Aerospace Engineering at UWE — Muhammad Miah

Muhammad Miah is an aerospace engineering graduate with a first class degree from the University of the West of England. While at UWE he took part in outreach activities with Primary School students giving him the opportunity to inspire the next generation of engineers.

Below is his experience at UWE.

Studying Aerospace Engineering at the University of the West of England (UWE) was certainly the most interesting and enjoyable three years of my life.

I moved to Bristol and began my experience living in the university’s campus accommodation. There were shops, cafés, a bank and even a barber all on campus. It felt as if I had moved into a little town in the middle of a big city. The sense of a campus community helped me to settle in and make new friends very quickly.

It was not long before I found myself in my very first lecture for ‘Engineering Mathematics’. This was one of the few modules I shared with students across all engineering disciplines, so there was always quite a lot of people and the lecture room felt slightly crammed. Nevertheless, the lectures were great. We engaged for the entire hour as the enthusiastic lecturer, Bas, worked through segments of his workbook with us.

‘Engineering Mathematics’ was one of five modules I was enrolled on to during my first year. As I progressed into my second year of studies, I was given the option of whether I would like to specialise in aircraft design, systems or manufacturing. My choice was to take systems, giving me five to six modules to study each year of my degree, taught through both lectures and tutorials.

The lectures were mostly made up of larger cohorts, this is where most of the course knowledge was conveyed, helping us to gain important context and useful information for exams and coursework. Whereas the tutorials comprised of much smaller groups, giving us the chance to interact and engage with our peers and lecturers, for a better learning experience.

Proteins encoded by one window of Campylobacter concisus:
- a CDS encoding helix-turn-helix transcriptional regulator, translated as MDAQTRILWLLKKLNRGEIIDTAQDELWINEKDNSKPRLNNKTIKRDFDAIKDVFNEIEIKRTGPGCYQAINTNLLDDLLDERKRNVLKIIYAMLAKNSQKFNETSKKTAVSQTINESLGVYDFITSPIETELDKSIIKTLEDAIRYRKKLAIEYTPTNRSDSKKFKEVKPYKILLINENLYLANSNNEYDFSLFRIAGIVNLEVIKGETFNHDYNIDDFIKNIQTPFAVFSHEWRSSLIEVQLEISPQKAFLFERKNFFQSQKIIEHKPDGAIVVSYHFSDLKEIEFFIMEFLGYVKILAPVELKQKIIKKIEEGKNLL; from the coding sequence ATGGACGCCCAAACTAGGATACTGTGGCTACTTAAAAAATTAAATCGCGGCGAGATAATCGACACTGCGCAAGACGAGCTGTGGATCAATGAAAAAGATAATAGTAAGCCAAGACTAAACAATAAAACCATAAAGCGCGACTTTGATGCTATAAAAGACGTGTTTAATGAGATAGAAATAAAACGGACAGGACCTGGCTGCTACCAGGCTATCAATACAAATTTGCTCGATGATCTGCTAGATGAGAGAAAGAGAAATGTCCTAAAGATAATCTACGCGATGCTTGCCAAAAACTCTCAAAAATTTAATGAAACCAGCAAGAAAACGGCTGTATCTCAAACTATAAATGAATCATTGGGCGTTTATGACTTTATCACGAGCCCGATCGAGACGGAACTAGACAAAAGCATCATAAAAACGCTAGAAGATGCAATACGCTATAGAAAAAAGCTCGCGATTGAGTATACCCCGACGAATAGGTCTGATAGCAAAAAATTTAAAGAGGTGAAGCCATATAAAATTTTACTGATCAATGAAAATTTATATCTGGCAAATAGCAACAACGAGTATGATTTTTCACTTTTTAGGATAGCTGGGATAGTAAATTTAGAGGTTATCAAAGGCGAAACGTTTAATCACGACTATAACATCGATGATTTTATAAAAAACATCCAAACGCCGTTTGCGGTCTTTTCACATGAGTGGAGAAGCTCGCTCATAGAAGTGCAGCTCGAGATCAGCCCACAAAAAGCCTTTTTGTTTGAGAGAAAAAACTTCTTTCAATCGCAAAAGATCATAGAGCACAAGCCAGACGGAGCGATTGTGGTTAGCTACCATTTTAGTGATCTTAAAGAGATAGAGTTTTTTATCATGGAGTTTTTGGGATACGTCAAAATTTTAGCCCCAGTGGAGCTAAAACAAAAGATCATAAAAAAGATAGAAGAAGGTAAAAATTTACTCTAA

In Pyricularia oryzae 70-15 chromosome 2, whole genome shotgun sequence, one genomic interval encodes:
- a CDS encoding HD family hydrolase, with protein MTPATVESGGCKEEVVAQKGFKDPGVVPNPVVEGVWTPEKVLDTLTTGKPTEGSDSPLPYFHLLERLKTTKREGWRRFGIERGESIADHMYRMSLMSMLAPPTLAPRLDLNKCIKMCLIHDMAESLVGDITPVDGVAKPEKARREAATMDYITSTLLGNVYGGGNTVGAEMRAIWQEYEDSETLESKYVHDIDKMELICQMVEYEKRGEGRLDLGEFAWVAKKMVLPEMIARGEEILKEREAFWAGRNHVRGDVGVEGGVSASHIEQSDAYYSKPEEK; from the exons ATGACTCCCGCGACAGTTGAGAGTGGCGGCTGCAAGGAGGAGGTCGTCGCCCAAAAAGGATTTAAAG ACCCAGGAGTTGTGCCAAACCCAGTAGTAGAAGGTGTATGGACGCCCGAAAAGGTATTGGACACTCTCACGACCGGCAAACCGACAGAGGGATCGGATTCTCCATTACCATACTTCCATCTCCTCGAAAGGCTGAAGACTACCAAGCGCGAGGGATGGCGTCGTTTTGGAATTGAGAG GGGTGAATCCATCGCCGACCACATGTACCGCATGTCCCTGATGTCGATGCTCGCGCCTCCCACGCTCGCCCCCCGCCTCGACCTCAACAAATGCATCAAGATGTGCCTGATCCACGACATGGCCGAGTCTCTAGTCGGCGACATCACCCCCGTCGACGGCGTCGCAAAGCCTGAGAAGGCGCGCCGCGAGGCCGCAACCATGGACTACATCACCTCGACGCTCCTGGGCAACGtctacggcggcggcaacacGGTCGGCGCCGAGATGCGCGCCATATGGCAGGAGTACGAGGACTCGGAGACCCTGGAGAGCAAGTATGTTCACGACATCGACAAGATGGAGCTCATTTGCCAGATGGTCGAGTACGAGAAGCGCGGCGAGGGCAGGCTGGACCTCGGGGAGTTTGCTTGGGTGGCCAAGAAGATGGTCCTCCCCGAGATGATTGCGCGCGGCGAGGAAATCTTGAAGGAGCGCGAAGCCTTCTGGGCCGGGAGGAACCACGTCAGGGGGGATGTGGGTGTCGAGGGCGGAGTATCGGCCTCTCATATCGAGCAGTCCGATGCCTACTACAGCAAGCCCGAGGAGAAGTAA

However, the tutorials weren’t the only opportunity to work with and learn from my peers. The coursework for the majority of my modules throughout the three-year programme, were group projects. This type of assignment was amongst a diverse range of assessments.

The groups were typically assigned at random, providing us excellent ways to gain graduate attributes such as communication, writing, reflecting, thinking critically, exercising personal judgement, taking initiative and having awareness of responsibilities to others. The attributes were obtained by generating outputs such as technical reports, academic publications, presentations; posters and exhibitions.

I got to work on some really cool projects, especially in my final year, with my individual project for my dissertation to group projects on UAV flight controls. All of the tools I required for learning were provided to me by the university and now I have experience using CAD programmes, Computational Fluid Dynamics (CFD), MATLAB & Simulink and lots of other great programmes.

My highlight of studying Aerospace Engineering was definitely when I was given the opportunity to have a flying experience, subsidised by the university, in a Piper PA-28. This was an aircraft that my group and I were studying the flight dynamics of for an assessment in our final year.

Muhammad’s course: